Howard County's glory days are over -- at least for now.Once Maryland's prized county when it came to annual revenue growth, Howard is now mired in financial stagnation.And continued weakness in the county's residential real estate market -- as evidenced by the latest data on average selling prices and county assessments -- is a strong sign that the bad times may continue."Howard County has had more of a change in its fortune than most counties in the state," said Michael A. Conte, a University of Baltimore economist and director of the school's Regional Economic Studies Program.
NEWS
By James M. Coram and James M. Coram,SUN STAFF | October 4, 1995
A Baltimore County graphic arts company that has increased fourfold in size since 1990 plans to move its 110-employee operation to Howard County in mid-December.Executives of Graphic Technology Inc. of Woodlawn -- also known as GraphTec -- said yesterday that the 15-minute move from Woodlawn is vital to the color printing company's plans to establish a greater regional presence."We have a hand-tailored, custom-made business," said David E. Rosquist, GraphTec's senior vice president and general manager.
NEWS
February 13, 1995
Once there were none in Howard County. Now, there are five up and running or in the pipeline.We're referring to "power centers" -- those sprawling shopping plazas with numerous warehouse-type, discount stores that have come to Howard County and the rest of the Baltimore region in a big way.As a retailing wave, power centers are to the 1990s what enclosed shopping malls were to the 1970s. They have been drawn to Howard, as well as to Baltimore and Anne Arundel counties, by attractive demographics that indicate there is a lot of money to be made by the right retailers.
NEWS
By Shanon D. Murray and Shanon D. Murray,SUN STAFF | April 8, 1996
Three decades in the making -- but still three years away -- the new Route 100 is close enough to completion that Howard County officials and business people are salivating in anticipation of the highway's potential economic benefits.They hope a windfall will follow Route 100 from the Baltimore-Washington International Airport corridor, the Baltimore region's major economic growth generator.The new highway will put Howard that much closer to the airport -- and that carries the potential for a lot more jobs to come to the county.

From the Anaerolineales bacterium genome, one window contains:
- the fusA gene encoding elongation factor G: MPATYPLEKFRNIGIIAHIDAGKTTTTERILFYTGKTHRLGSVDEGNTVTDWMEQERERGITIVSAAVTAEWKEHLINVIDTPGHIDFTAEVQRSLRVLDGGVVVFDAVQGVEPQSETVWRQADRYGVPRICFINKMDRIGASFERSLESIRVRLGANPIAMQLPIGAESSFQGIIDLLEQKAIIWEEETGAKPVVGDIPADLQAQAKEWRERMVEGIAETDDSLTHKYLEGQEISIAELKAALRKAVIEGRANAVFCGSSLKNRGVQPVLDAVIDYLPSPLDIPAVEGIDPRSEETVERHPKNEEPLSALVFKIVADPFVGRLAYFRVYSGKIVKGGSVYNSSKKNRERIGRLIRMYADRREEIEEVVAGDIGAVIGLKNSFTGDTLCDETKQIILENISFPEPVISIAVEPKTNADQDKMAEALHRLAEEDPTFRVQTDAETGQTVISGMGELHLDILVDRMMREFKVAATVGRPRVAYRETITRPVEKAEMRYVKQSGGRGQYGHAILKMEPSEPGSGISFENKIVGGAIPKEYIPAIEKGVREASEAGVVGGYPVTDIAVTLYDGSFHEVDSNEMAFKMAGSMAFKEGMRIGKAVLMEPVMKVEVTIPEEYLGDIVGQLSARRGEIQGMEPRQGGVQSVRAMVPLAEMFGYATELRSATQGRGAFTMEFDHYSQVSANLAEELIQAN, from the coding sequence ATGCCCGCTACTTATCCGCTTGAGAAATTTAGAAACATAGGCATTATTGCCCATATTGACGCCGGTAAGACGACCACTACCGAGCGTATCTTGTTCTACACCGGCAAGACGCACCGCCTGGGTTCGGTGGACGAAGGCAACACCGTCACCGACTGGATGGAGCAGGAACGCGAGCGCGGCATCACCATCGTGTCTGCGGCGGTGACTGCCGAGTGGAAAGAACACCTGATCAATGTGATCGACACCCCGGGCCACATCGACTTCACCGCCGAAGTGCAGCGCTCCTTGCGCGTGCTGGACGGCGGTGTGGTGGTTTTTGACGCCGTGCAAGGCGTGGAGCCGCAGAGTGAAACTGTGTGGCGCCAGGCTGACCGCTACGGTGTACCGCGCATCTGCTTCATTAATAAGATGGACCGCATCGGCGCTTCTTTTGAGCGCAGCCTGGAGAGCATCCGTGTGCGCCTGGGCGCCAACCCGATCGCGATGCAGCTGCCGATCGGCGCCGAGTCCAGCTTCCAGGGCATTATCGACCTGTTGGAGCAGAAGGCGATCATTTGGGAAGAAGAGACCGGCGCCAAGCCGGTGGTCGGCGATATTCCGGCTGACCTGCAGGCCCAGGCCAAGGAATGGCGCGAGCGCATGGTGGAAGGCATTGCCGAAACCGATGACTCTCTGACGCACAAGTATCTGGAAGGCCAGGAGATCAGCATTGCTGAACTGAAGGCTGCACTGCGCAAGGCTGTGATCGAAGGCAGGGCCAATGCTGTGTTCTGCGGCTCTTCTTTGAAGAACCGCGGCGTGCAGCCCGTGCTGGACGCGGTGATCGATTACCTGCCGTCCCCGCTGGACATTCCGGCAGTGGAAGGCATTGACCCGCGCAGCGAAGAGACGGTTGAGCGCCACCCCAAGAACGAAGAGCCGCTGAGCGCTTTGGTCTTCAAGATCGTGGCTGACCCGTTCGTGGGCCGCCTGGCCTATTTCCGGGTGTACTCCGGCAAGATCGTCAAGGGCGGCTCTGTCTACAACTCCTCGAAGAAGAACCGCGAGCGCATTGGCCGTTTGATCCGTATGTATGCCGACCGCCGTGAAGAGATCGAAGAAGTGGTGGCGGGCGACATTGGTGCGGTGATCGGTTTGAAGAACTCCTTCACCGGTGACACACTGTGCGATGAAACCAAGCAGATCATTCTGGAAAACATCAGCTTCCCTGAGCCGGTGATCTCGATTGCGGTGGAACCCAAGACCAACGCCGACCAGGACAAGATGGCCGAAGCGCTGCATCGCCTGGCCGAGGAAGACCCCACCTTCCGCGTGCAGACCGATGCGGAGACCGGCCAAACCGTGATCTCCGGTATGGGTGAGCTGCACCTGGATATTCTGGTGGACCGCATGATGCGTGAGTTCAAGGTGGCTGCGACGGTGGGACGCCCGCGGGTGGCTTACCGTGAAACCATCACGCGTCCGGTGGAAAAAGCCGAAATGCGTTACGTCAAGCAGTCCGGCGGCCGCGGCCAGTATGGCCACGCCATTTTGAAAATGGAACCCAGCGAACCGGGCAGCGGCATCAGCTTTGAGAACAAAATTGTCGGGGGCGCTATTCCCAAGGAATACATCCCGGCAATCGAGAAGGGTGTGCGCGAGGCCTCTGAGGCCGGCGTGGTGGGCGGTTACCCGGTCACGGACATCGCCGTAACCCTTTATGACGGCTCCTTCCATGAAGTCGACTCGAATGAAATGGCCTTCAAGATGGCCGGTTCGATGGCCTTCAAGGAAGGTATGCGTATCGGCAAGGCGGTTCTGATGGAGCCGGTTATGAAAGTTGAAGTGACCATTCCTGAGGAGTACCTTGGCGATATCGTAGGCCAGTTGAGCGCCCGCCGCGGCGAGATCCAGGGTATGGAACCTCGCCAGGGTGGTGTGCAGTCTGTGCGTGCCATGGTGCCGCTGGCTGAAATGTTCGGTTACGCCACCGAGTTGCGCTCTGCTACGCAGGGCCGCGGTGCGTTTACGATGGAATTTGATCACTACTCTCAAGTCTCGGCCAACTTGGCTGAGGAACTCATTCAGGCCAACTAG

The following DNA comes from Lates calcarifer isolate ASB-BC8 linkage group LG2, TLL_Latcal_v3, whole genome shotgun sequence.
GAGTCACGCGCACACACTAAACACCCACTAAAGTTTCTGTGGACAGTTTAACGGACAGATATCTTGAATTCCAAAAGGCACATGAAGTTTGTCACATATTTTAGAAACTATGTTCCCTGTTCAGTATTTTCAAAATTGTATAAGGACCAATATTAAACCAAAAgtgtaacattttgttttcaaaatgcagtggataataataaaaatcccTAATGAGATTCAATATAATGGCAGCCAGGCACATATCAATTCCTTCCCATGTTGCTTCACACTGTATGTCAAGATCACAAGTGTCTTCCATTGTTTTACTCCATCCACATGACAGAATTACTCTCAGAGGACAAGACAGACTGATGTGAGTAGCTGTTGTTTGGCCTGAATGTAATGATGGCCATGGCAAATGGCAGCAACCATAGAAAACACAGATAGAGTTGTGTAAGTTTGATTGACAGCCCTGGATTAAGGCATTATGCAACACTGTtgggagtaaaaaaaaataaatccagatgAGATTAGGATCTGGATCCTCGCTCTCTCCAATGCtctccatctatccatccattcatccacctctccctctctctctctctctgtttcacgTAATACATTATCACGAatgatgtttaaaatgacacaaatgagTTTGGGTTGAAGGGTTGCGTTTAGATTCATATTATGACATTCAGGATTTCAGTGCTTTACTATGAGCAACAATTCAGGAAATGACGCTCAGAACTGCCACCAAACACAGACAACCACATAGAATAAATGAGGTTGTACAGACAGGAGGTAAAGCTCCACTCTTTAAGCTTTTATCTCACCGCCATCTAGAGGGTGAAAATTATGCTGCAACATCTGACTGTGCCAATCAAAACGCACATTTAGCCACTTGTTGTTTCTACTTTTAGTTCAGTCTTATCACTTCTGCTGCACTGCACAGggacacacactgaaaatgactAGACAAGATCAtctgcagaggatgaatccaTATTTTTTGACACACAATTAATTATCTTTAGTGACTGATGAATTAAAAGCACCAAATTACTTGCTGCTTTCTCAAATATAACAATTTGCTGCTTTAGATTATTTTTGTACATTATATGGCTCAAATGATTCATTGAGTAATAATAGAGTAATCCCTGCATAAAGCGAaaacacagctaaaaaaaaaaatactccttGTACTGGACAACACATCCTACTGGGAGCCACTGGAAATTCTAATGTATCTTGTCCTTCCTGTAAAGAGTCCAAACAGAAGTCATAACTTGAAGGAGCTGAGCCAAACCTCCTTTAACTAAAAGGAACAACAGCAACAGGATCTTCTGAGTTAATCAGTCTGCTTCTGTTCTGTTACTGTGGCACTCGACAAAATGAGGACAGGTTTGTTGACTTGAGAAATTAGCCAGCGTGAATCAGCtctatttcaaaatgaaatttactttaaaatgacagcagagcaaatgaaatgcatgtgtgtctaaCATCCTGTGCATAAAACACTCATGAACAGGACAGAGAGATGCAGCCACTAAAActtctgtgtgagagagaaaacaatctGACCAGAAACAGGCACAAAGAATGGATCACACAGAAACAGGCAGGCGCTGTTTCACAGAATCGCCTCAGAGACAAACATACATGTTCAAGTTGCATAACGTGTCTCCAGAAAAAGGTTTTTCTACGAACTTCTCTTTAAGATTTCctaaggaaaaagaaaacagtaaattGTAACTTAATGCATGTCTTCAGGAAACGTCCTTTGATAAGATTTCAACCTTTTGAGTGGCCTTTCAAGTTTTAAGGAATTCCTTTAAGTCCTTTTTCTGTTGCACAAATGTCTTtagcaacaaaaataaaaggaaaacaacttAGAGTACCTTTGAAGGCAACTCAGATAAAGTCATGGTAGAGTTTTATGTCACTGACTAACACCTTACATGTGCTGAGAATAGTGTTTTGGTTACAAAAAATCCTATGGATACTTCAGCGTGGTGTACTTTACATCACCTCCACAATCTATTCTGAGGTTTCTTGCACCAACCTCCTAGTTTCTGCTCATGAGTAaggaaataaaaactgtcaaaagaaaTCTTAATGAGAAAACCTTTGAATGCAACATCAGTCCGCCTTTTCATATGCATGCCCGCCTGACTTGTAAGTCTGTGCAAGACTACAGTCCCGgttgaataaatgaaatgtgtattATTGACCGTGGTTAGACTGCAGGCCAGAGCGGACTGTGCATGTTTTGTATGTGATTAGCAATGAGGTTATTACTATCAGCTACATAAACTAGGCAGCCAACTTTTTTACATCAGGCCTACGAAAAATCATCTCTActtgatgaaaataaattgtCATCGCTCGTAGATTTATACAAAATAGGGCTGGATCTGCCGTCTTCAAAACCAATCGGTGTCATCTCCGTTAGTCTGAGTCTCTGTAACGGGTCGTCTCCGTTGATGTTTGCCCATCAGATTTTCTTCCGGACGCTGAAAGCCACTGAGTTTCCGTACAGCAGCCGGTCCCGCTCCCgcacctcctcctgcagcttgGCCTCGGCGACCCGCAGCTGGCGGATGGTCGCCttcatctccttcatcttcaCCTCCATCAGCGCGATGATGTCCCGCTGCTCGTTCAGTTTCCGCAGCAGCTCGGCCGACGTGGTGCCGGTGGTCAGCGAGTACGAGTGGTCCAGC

NEWS
By John Murphy and John Murphy,SUN STAFF Sun staff writer Larry Carson contributed to this article | June 14, 1998
Owings Mills-based Sweetheart Cup Co. Inc. is looking at property in Baltimore, Carroll and Harford counties for an expanded East Coast distribution center, officials in those counties said.Baltimore County's economic development director, however, said the manufacturer of paper cups and plates is close to purchasing a site in that county.The director, Robert L. Hannon, said Sweetheart has been negotiating for an expansion site for some time. The company favors an undeveloped tract in eastern Baltimore County over two in Carroll and Harford counties, he said.
NEWS
By James M. Coram and James M. Coram,Sun Staff Writer | January 3, 1995
Howard County's economic development director wants the county to become a force in the burgeoning biotechnology industry, but says he first needs help from the County Council.Richard W. Story, executive director of the county Economic Development Authority, is asking the council to grant property tax credits to high-technology companies engaged in research and development as a way of attracting new businesses. The credits would apply to new equipment only.The credits would reduce the county tax burden on new equipment by 75 percent, putting local research and development businesses on par for taxes with those in neighboring jurisdictions, Mr. Story said.
NEWS
By Amy L. Miller and Amy L. Miller,Staff Writer | November 16, 1993
Carroll County's eight municipalities will have another advocate for downtown renewal if the state approves a $20,000 Maryland Main Street Improvement Grant for consulting services.Yesterday, the county commissioners agreed to apply for the grant, which will pay part of a $50,000 salary for a proposed full-time consultant to devise a general marketing plan for all Carroll County's downtown areas.The completed plan would include specific suggestions on attracting businesses and customers to the individual municipalities.